Precision Medicine Defines a Custom Approach to Care
Precision medicine, also called personalized medicine, is an approach to treating cancer that is customized to each individual patient. More than just treating the disease, precision medicine at the University of Michigan Rogel Cancer Center includes:
- Cancer screening and prevention tips based on individual cancer risks
- Treatment that combines the most successful therapies with the least impact of side effects
- Predicting whether your cancer will return and having a plan if it does
Impact of Genetics on Precision Medicine
A major factor in precision medicine is an individual’s DNA molecules, gene sequences and unique genetic history. Cancer is the result of a genetic malfunction that causes cells to develop out of control, creating tumors. Understanding a person’s complete set of DNA, also called the genome, is the first step in using precision medicine to guide treatment. The more researchers know about genetic sequencing and DNA analysis of cancer tumors, the more specialized treatment options may be available, especially if a person’s cancer stops responding to standard treatment.
To develop individually-tailored treatment plans, doctors must understand many aspects of a patient’s health, including:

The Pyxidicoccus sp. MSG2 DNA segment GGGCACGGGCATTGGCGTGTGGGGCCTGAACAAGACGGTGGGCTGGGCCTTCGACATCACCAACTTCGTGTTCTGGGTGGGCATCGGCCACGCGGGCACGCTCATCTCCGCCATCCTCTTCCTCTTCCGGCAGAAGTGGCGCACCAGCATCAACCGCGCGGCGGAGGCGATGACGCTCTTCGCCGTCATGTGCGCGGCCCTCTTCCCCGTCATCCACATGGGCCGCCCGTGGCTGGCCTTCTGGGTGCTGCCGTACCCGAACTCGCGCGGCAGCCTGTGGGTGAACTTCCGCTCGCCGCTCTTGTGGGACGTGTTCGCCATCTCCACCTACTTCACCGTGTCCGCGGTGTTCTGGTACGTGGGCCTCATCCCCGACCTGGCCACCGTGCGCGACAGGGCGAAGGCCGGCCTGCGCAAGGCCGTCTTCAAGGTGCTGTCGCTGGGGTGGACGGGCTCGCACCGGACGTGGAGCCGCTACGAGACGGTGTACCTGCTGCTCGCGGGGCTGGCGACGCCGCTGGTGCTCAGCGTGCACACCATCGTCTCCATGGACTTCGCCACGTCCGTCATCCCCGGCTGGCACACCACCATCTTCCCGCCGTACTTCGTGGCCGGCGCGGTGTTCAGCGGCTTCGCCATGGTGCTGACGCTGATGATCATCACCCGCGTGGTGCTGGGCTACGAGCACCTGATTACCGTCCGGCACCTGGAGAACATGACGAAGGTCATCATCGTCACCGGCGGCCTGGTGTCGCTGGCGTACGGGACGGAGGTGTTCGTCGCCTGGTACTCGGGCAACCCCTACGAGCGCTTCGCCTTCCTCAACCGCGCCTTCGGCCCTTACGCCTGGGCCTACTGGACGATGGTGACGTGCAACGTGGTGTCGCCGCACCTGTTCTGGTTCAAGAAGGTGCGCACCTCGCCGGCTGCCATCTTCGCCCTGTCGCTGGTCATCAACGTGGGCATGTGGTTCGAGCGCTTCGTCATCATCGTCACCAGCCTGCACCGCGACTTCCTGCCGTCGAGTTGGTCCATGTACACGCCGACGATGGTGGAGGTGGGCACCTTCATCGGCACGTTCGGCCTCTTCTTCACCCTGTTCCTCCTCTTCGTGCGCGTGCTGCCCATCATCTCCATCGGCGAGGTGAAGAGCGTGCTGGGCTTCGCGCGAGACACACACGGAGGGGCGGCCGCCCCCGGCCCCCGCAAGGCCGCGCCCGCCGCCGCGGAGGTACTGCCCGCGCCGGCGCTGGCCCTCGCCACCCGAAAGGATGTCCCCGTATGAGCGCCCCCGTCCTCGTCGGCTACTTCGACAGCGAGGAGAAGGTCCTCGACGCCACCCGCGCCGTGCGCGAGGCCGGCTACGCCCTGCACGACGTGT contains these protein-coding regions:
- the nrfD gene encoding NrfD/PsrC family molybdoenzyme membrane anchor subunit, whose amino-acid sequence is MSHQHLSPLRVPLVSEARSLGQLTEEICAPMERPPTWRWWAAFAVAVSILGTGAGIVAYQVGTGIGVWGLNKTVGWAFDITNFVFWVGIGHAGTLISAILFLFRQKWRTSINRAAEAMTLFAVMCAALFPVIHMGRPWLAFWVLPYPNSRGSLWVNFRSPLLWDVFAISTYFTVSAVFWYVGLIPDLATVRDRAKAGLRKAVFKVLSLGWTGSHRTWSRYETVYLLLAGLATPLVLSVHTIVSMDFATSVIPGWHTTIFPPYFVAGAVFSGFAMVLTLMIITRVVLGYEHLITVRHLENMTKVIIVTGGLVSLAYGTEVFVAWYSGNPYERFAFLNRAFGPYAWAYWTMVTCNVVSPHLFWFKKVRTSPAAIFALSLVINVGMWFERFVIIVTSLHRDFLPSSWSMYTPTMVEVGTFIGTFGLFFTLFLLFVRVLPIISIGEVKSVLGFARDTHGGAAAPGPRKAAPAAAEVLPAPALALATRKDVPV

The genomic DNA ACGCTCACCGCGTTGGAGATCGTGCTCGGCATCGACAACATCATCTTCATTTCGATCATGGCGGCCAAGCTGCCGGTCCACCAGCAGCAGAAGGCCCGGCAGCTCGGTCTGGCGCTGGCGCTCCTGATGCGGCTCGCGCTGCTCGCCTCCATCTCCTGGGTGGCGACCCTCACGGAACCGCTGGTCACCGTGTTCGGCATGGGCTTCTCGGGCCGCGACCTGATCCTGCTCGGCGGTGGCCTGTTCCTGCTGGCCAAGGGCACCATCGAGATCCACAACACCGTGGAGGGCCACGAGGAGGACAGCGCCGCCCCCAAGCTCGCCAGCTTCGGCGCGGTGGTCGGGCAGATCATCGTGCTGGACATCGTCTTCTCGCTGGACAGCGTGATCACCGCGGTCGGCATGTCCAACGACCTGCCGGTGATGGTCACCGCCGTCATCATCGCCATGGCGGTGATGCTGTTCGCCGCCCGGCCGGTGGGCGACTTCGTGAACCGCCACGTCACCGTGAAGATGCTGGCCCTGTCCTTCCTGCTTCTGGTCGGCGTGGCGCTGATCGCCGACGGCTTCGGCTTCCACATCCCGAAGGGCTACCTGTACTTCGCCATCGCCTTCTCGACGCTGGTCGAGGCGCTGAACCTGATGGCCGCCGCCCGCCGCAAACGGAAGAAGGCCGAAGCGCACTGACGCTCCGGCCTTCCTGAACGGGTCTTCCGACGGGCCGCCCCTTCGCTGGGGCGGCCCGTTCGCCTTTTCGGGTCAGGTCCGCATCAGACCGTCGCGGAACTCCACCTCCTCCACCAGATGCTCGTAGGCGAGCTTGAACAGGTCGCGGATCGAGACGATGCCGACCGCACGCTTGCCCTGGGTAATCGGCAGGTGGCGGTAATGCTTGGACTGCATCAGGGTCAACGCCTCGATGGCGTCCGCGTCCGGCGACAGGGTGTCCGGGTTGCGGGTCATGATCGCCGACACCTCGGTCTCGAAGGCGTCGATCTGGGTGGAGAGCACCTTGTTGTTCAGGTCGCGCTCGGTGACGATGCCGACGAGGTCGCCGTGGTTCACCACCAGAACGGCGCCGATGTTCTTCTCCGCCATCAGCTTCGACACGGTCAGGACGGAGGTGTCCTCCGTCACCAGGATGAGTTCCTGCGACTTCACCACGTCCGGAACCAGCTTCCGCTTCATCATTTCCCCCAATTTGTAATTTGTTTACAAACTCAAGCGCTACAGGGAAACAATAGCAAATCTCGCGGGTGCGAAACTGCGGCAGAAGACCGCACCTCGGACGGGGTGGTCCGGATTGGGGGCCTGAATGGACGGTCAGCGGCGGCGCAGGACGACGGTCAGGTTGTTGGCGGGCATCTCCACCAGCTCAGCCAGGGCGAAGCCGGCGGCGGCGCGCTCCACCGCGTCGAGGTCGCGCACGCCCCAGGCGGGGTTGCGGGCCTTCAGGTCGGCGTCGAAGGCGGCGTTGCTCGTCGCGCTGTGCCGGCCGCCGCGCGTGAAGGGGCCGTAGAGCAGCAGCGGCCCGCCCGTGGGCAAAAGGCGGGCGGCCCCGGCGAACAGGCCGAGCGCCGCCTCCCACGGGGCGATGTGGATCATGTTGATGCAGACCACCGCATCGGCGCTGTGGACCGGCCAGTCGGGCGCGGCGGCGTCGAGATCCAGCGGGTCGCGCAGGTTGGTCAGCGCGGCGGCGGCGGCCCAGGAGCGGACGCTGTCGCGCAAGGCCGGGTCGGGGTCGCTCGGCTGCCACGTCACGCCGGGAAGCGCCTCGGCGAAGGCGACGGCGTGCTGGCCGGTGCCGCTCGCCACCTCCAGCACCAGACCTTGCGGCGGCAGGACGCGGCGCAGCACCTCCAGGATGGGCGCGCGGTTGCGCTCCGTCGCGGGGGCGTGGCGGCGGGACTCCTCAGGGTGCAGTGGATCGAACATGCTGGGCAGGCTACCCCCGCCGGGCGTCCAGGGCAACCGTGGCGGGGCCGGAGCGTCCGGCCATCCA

- Genetic makeup
- Environmental factors
- Lifestyle choices
ACR Institute Precision Oncology Efforts
The foundation of our precision medicine program is the Michigan Oncology Sequencing Program, or Mi-ONCOSEQ. This program, which launched in 2010, involves sequencing the DNA and RNA of metastatic cancers and normal tissue to identify alterations that could help drive treatment. More than 2,000 patients – adults and children, with a variety of cancer types – have had their tumors sequenced through the program.
Results from Mi-ONCOSEQ have demonstrated how precision medicine can potentially help direct cancer treatment. Recently, researchers reported on the first 500 patients sequenced in one of the largest and most comprehensive efforts to examine the genetic and molecular landscape of advanced cancer. The paper was featured on the cover of Nature.
Mi-ONCOSEQ is made available to all U-M patients with metastatic cancer as part of a research protocol.
Basket Trials: A New Approach to Clinical Trials
With a rich history of discovery, the University of Michigan Rogel Cancer Center was one of the earliest cancer centers to research the sequencing of tumors and begin using that information to guide treatment choices.
That approach is now more widely implemented in a new type of clinical trial known as basket trials. The National Cancer Institute’s MATCH and the American Society of Clinical Oncology-sponsored TAPUR trials are two early examples. U-M participates in both trials.